It’s also here that it does most to differentiate itself from Firaxis’ finest. In XCOM, the player uncovers individual alien units whilst exploring the environment, they’ll do battle with that small group and then move on. However, in Phantom Doctrine if an enemy agent discovers your team they will, rather sensibly, alert all of their conspiracy loving colleagues on the map, and while they suddenly know exactly where you are, it doesn’t feel unfair that they’d coordinate like this. Soon the enemy will be orchestrating a pincer attack with your small team of spies trapped in the middle. They’ll also call in reinforcements, sometimes something as straightforward as additional enemy troops or their backup might be rather more formidable, like a helicopter gunship
Therefore infiltration proves vital. Certain areas of the map are restricted and your agents will trigger an alarm if spotted there, however, they are free to move around the rest of the map. This enables you to scout out enemy locations, note their moment patterns – placing your cursor over a foe handily shows where they’ll be walking next – and pick just the right moment to strike. It’s a refreshing take on the established template of turn based strategy and the risk/reward nature of having to both attack and evade had me hooked.
Brilliantly if guards don’t check in this will trigger other enemies to try and find them, creating extra tension but also providing the opportunity to pick the enemy off one at a time. Under certain conditions limited numbers of your agents can even wear disguises, enabling them to travel anywhere on the map without concern – provided they don’t do anything suspicious like drag an unconscious guard past a security camera. Not that I did that. Honest.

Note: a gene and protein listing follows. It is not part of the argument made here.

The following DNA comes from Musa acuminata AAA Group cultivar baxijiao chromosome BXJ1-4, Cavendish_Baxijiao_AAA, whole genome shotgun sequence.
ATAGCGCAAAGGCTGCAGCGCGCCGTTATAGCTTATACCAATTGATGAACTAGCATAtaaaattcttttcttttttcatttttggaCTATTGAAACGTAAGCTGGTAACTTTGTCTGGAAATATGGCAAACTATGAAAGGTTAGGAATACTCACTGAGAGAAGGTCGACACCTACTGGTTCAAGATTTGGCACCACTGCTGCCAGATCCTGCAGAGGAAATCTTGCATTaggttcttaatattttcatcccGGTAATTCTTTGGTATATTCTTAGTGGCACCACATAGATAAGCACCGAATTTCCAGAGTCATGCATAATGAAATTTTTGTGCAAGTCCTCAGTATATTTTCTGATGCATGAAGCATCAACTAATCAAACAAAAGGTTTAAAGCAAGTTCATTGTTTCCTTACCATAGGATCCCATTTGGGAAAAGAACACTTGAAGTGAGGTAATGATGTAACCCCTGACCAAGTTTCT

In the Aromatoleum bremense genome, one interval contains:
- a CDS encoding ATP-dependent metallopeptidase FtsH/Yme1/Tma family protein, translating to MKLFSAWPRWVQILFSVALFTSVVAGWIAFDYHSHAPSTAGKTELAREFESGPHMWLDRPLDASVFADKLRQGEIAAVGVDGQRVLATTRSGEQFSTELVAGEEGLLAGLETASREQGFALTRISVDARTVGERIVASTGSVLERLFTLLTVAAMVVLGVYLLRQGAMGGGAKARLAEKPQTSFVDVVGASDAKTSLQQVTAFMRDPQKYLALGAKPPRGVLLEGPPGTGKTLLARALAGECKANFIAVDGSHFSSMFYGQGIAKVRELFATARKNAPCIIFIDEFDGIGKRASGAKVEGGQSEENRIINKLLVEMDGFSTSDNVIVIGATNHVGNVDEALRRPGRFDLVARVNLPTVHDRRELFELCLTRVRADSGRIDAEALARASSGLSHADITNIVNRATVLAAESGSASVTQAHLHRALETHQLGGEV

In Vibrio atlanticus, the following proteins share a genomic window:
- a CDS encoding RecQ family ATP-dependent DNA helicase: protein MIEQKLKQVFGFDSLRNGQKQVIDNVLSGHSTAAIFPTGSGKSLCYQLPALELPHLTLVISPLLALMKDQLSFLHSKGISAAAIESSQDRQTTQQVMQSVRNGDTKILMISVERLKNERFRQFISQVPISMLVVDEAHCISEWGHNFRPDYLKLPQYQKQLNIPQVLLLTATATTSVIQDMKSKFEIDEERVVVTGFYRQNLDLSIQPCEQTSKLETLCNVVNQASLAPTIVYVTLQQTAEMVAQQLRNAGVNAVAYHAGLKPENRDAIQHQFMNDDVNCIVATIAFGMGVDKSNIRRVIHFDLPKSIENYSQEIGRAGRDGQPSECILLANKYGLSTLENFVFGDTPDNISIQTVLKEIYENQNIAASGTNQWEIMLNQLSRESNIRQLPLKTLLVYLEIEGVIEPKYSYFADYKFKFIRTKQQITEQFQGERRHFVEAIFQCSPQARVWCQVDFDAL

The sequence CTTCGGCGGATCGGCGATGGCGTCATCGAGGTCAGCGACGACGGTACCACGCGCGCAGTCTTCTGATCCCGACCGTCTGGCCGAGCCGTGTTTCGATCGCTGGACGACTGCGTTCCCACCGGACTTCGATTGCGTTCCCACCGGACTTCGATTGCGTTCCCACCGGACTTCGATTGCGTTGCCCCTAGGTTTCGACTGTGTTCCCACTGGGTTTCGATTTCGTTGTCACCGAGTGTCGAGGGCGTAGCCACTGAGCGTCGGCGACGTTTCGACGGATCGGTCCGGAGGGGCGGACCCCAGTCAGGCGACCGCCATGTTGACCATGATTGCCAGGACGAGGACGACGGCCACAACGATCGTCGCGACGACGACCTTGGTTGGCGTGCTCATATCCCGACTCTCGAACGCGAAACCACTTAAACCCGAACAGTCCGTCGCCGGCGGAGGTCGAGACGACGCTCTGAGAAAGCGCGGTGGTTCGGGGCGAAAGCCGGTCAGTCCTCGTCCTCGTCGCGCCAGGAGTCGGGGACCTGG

There is, of course, permadeath. In my opinion its inclusion is vital to create the pressure that makes this game genre tick. I found that agents could absorb a decent amount of damage during my playthrough on normal difficulty and if they did end up being filled with so much lead they could take a part time job as a pencil, then I still had several turns to stabilise them. Then I played it on a harder difficulty setting and I cried. The challenge is there if you want it and I did not.
There are some missteps, such as storyline missions that lead to major difficulty spikes. You can try to tackle them as soon as they’ve been unlocked, and with no time pressure to do so, but you will need to level up your characters to have even a chance of completing these missions. Unfortunately you have no way of knowing if your squad is ready for a particular mission until they’ve all been annihilated halfway through, forcing you to reload an earlier save and trying again later. This grinding sits at odds with the rest of the game and serves to undermine the fine work CreativeForge Games has done elsewhere.
If you’re someone who lives a life of danger, if everyone you meet is a stranger or perhaps you find that with every move you make another chance you take, then Phantom Doctrine is ideal for you. For everyone else, this is a deep and compelling tactical strategy game that provides innovation in a stagnant genre. I’ll be playing it long after I’ve finished reviewing it, and I can think of no higher praise than that.
Version Tested: Playstation 4
Also available on Xbox One and PC